Stocks ended higher Monday with the Dow and S&P 500 hitting their highest levels since June 2008 amid a flurry of M&A activity and several positive earnings news.
Stocks ended slightly higher after trading lower most of the session as Federal Reserve Chairman Ben Bernanke indicated the central bank would continue to stimulate the economy, even amid signs of growing strength in the U.S. economy, evident in news out early in the session. Cisco and BofA rose, while Merck fell.
Stocks turned higher after Federal Reserve Chairman Ben Bernanke indicated the central bank would continue to stimulate the economy, even amid signs of growing strength in the U.S. economy. Cicsco and Bank of America rose, while Merck fell.
Stocks fell Thursday as investors weighed strong signs of an economy on the mend against increasing worries over Egypt and signs pointing to an end to the recent rally. Merck and Alcoa fell, while Bank of America gained.
Stocks closed narrowly mixed with the major indices ending above key thresholds as investors focused on troubles in Egypt, shrugged off good job news, and took a breather after the market posted new multi-year highs on Tuesday. Disney rose, while Home Depot fell.
Stocks were narrowly mixed ahead of the close, but still remained within a narrow trading range, as investors focused on unrest in Egypt and took a breather after the market posted new multi-year highs on Tuesday. Disney rose, while Home Depot fell.
Stocks struggled for direction on Wednesday as clashes between government supporters and protesters in Egypt weighed on the market amid news of a better-than-expected gain in private-sector hiring last month. Merck and BofA fell, while Disney rose.
Stocks rebounded on Monday as investors returned to stocks after a sharp sell-off on Friday, but yet kept a cautious eye on events unfolding in Egypt. Alcoa and Exxon rose, while P&G fell.
Stocks added to gains in the final minutes of Monday's session as investors came back to stocks after a sharp sell-off on Friday, but yet kept an eye on events unfolding in Egypt. Alcoa rose, while P&G fell.
Stocks gained Monday as investors digested strong earnings and economic news, but remained queasy about the events unfolding in Egypt. Alcoa and Travelers rose, while Intel fell.
Here's why you should keep a close eye on these six stocks.
S&P futures have been steadily rising through most of last night and are now in positive territory. Mubarek is clearly on the outs, there is plenty of uncertainty about successors, but there is now some hope of an orderly transition...and for the moment less chance of instability spreading. Absent news, sideways is the likely course...but it could all change quickly without rapid progress.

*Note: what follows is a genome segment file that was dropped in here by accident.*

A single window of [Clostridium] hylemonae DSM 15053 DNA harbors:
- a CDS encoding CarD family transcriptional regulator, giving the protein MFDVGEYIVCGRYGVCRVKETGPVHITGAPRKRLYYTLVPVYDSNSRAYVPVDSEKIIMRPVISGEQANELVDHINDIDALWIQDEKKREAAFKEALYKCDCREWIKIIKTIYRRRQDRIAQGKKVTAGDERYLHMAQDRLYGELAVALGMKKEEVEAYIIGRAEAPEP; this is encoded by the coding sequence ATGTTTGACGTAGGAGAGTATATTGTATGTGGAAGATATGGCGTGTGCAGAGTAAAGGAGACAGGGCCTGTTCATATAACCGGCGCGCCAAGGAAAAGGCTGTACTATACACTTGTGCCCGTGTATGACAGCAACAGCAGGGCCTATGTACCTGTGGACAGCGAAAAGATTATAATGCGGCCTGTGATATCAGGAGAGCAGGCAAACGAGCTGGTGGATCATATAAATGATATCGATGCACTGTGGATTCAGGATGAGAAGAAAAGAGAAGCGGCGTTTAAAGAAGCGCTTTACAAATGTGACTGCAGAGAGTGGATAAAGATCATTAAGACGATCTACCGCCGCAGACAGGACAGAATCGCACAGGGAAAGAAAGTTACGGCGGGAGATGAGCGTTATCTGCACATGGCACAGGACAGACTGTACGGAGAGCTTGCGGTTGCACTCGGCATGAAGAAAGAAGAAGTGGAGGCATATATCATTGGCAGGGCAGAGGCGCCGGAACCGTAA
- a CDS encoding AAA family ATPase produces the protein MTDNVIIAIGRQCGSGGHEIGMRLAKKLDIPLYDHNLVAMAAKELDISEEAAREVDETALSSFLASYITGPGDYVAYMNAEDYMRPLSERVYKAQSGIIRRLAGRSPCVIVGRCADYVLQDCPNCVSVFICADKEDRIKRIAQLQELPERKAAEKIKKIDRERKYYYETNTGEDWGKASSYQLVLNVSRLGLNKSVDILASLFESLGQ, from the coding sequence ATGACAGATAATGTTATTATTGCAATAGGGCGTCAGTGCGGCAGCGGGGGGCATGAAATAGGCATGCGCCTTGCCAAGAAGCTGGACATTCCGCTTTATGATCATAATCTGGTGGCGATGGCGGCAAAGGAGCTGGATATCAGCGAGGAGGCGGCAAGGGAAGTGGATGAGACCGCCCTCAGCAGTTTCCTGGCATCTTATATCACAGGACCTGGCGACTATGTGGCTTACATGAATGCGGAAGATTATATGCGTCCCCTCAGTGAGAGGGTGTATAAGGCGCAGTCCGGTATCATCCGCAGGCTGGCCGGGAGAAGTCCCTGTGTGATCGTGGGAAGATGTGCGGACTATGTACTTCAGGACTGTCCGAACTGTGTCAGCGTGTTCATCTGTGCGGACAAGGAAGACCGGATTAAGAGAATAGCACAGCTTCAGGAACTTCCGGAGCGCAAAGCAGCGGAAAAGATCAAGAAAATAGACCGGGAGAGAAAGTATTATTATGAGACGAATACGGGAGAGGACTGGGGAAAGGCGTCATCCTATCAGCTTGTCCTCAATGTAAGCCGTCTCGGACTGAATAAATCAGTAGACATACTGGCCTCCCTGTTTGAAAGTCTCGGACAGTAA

Wall Street looked to a higher open Monday as traders shook off fears about unrest in Egypt and pushed futures higher on the strength of ExxonMobil earnings.
Stocks closed near session lows as civil unrest in Egypt sparked widespread selling that pushed the S&P 500 down nearly 2 percent and broke an eight-week winning streak for the Dow. Microsoft and Home Depot sank.
Stocks extended steep losses, as the S&P 500 slid nearly 2 percent, as civil unrest in Egypt sparked widespread selling despite decent economic numbers. Microsoft and Home Depot fell, while Kraft rose.
Stocks sank despite a reading on consumer sentiment that was better-than-expected, and after the government reported a gain in gross domestic product for the fourth quarter of 2010, as traders feared the outcome of the escalating protests in Egypt. Microsoft and Home Depot fell, while Coca-Cola rose.
Stocks ended up slightly as the major indices failed to close above significant benchmarks soon after Microsoft, in a surprise move, released earnings before the bell. GE and Home Depot rose, while P&G fell.
Stocks fell back after trading above significant benchmarks just before the close amid mixed economic and earnings news and light trading as the Northeast dug out from another major snowstorm. GE and United Technologies rose, while P&G fell.
This week Customer Growth Partners issued its annual retail sales forecast and they are expecting retail sales this year to outpace historical averages. The notable thing about this forecast is that the firm thinks this target can be achieved without consumers really changing course from their current behavior.
Stocks turned slightly positive in the wake of both positive and negative economic and earnings news, after the major indices hit psychologically important benchmarks earlier in the session.